Within the context of embodiments of the invention, the concept of a “distributed client-server system” is to be understood to mean a computer-based system in which independent computer-based instances are integrated by way of a network. The computer-based instances can be standalone computers and processes and/or processors of a computer. The system is essentially based on the client-server concept, in which a computer-based client can request the execution of a task by the computer-based server. The solution according to at least one embodiment of the invention can, however, also be applied to systems other than conventional client-server systems, in which a central instance assumes the role/functionality of the server. Accordingly, a client can be an arbitrary information technology system that wishes to access resources of the client-server system. In this case a client can have a split functionality. A client can also take on the role of the server for other functions and/or data, while another part maps the client functionality. This also applies analogously to the server, such that according to a main aspect a server processes the requests of the clients and according to a further aspect it can for its part likewise act as a client again. Usually a central instance is provided which is connected to the client-server system as a separate control instance or which is implemented in the server and acts as a management instance in order to ensure reliable and consistent access to the sharable resources.
The concept according to at least one embodiment of the invention is by no means restricted to accesses or resources of a specific type, which means that the concept can be applied to the most disparate types of client-server systems, such as to mail servers, web servers, application servers, database servers, for example, together with the respective applications, programs and/or services. Equally, the concept according to at least one embodiment of the invention is essentially independent of the content of the respective functions or functionalities and can be applied to any client-server systems (such as, for example, medical engineering systems, systems in production and/or manufacturing control, reservation systems, planning systems, traffic safety systems, etc.).
Advantageously, the type of the respective access is not limited. According to an aspect of at least one embodiment of the invention, the access can therefore be a READ, WRITE, EXE, LIST and/or QUERY access. In this case the READ access and the WRITE access are a read access and correspondingly a write access to data records that are stored in the system. The EXE access is intended to execute an executable file and the LIST and QUERY accesses are used for listing and searching for data records in a file structure or in a database. An important advantage in this connection is also to be seen in the fact that the concept according to at least one embodiment of the invention is essentially independent of the implementation of the operating system and in particular of whether a random or sequential access to the memories or drives of the computer system is provided.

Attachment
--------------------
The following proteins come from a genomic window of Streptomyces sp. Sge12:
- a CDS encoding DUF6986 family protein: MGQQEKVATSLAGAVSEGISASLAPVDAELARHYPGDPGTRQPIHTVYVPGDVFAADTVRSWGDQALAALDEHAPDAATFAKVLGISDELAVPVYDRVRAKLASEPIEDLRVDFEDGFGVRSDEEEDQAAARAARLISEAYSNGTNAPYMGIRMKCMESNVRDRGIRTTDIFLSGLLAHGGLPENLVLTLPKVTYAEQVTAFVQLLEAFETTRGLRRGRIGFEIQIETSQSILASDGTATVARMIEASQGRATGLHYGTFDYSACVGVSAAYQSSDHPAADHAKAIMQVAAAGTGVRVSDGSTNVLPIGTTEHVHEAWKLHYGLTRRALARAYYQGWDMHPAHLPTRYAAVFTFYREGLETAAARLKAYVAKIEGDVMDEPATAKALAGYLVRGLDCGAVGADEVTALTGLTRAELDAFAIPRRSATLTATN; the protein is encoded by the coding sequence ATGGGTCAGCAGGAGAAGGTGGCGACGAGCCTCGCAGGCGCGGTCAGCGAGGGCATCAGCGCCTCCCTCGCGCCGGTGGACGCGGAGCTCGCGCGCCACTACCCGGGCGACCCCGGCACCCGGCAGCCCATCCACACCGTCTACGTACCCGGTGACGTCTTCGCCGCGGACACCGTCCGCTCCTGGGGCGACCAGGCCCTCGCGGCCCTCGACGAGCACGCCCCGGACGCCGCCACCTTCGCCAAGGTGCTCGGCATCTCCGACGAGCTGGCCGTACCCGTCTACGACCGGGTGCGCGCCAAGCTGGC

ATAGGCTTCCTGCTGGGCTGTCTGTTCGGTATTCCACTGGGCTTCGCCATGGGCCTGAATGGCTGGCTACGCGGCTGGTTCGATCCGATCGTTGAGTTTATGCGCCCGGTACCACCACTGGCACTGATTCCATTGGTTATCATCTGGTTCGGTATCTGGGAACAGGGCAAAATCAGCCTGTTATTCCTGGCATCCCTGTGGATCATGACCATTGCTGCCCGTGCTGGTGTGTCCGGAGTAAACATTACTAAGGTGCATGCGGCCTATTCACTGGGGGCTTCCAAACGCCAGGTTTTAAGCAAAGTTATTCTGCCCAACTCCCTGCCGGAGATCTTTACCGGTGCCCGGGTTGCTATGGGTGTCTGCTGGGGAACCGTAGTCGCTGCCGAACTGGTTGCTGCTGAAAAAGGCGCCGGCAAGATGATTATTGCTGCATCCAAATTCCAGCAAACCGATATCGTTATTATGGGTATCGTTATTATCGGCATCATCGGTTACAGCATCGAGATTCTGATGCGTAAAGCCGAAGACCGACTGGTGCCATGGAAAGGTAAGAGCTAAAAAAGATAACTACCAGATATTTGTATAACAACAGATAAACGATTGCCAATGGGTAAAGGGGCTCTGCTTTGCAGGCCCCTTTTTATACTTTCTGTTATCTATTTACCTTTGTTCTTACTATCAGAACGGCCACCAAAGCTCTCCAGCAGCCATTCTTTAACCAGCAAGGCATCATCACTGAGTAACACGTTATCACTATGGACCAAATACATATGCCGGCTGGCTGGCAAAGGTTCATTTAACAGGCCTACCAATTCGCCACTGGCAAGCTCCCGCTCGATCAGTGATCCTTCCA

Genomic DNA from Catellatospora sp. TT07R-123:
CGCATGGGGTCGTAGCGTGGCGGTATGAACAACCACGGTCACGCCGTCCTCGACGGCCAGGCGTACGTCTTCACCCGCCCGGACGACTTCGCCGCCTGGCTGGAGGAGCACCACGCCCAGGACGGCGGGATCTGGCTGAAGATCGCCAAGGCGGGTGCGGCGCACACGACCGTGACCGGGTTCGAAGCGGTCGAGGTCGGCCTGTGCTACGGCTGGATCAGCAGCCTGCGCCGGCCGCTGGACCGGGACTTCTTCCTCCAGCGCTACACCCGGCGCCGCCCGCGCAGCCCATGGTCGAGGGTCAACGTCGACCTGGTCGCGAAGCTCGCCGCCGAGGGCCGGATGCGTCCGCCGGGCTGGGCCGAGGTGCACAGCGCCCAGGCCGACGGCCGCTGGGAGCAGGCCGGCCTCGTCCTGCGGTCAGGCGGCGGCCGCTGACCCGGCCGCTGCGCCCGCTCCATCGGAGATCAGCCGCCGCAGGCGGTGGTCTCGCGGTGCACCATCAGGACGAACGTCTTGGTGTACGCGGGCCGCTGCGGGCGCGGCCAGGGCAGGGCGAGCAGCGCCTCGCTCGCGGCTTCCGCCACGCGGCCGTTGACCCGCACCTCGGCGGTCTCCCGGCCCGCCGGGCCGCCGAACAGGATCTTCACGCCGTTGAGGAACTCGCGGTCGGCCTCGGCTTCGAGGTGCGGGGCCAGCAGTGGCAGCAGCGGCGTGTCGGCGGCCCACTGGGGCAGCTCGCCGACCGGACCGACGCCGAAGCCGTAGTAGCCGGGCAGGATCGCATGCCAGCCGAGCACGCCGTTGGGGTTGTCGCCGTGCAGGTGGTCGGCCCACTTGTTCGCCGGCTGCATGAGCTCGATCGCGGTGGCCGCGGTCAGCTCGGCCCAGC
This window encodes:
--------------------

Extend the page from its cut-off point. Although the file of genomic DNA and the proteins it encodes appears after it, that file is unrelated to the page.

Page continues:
According to an advantageous development of at least one embodiment of the invention, the communication between the client and the server is based on an asynchronous protocol. This has the advantage that a data transmission is by no means required to be aligned with a predefined clock signal or a predefined clock pulse. In other words, the requests of the clients to the server and the respective responses of the servers to the clients can be performed at any instants in time. It is therefore advantageously not a condition for the implementation of at least one embodiment of the invention that the same clock frequencies must be negotiated for communication between the client and the server.
According to an aspect of at least one embodiment of the invention, the exclusive lock is always allocated at the time of a first access or first attempted access to the resource. This has the advantage that each access or each access attempt by a client can also be serviced and processed as quickly as possible. Furthermore, the number of attempts to access resources that are not available is minimized.
A number of notifications or messages which are generated automatically according to an aspect of the invention are described below. This enables additional control options to be provided for the client and for the server.
According to another aspect of at least one embodiment of the invention it is provided that the server sends a NOTIFICATION message to the client to which the exclusive lock has been allocated in order to inform the client and/or a user of the client that the allocated exclusive lock will expire after a time interval which can be predetermined. This feature serves for providing the client with supplementary information. The client is thus able to control its processes in the time that is available to it (time of the exclusive lock).